You cannot understand the transaction until you've lived it but let me try to explain: subsidized housing is easy on the checkbook but takes a big bite out of your pride. I am willing to give up dignity for happiness, ready to sacrifice my ego to create a partnership of love and caring. But I resent paying what can feel like a piece of my soul to rent a crummy apartment that was designed, built and maintained on the cheap by people who largely don't care.
Subsidized housing is the Hav a Heart trap for humans. First you hand over bank statements, have your income checked by IRS, bring your Social Security card and photo ID, and spend an hour signing a tall stack of forms that equate to "don't eat lead paint" and "don't set the building on fire." You think you're getting everything you need: a sturdy box, food, your own space. Later you realize it's a metal cage and the out-of-date tuna doesn't smell quite right. But by that time you're stuck living what can be a nightmare in theoretically normal housing.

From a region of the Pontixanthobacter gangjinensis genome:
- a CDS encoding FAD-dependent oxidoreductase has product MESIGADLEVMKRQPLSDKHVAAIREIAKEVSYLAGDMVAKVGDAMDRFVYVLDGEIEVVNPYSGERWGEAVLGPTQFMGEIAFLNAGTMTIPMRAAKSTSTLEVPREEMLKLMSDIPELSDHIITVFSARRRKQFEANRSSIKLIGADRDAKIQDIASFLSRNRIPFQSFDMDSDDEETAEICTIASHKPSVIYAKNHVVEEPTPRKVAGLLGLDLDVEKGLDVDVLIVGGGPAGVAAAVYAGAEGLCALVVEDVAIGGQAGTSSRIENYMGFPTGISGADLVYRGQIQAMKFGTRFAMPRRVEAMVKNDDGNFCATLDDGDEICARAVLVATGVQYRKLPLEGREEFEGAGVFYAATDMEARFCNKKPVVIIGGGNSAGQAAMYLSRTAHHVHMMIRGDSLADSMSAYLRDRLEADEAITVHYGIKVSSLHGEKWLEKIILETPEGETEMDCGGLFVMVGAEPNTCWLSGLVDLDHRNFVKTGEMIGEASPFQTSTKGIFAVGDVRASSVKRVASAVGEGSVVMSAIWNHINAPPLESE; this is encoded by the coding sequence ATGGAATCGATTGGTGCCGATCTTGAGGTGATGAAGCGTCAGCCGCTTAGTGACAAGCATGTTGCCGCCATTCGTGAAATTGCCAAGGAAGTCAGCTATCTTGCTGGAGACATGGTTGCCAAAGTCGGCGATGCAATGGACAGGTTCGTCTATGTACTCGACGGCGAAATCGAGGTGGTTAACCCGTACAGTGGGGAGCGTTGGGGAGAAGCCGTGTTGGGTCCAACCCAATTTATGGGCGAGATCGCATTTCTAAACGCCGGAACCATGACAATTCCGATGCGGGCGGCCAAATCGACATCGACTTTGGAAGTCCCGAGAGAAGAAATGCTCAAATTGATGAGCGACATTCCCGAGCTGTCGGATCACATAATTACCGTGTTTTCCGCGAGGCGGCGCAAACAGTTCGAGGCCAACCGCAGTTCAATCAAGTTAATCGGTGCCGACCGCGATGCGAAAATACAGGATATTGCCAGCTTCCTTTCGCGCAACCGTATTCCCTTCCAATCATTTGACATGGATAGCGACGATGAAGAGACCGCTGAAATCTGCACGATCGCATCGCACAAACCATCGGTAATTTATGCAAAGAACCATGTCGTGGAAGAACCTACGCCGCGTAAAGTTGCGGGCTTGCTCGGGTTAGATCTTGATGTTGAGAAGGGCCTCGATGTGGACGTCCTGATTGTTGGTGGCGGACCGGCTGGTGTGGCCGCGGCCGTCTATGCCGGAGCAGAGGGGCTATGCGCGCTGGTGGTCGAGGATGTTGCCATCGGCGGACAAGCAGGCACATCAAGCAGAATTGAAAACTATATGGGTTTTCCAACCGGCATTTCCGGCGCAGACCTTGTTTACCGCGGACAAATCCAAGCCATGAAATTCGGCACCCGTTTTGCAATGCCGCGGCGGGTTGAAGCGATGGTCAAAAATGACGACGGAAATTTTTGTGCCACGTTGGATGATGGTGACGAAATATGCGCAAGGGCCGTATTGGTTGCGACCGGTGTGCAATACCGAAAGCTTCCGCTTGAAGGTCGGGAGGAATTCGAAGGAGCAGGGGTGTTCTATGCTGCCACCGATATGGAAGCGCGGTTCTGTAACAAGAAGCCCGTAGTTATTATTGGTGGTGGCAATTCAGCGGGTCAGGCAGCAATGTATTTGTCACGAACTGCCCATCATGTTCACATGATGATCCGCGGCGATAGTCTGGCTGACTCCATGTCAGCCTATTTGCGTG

From the outside my life probably seems fine. The victim blaming voice in my head even suggests that it's partly my fault for making this look too easy. My options are slim, being unable to work and living on $735/mo disability. Without my disability I could work, without my disability I could drive, without my disability I wouldn't need quick access to Seattle's medical centers. But with my disability I am poor and practically invisible.
I feel affinity for this quote about raccoons. "Their willingness to persist on our leftovers while living in marginal habitats makes them very common."
Fun fact: while I've been writing this two Very Loud Women have been hollering at a third woman in the parking lot outside, at 1:30am. Third woman took a building resident's parking spot. The building resident parked their van behind her. And the two others are trying to Very Loudly direct her out of the spot. Third woman is a poor driver and terrible at geometry, however, so this has carried on for at least 15min and she's no closer to being free. I wish I had a hose to turn on them.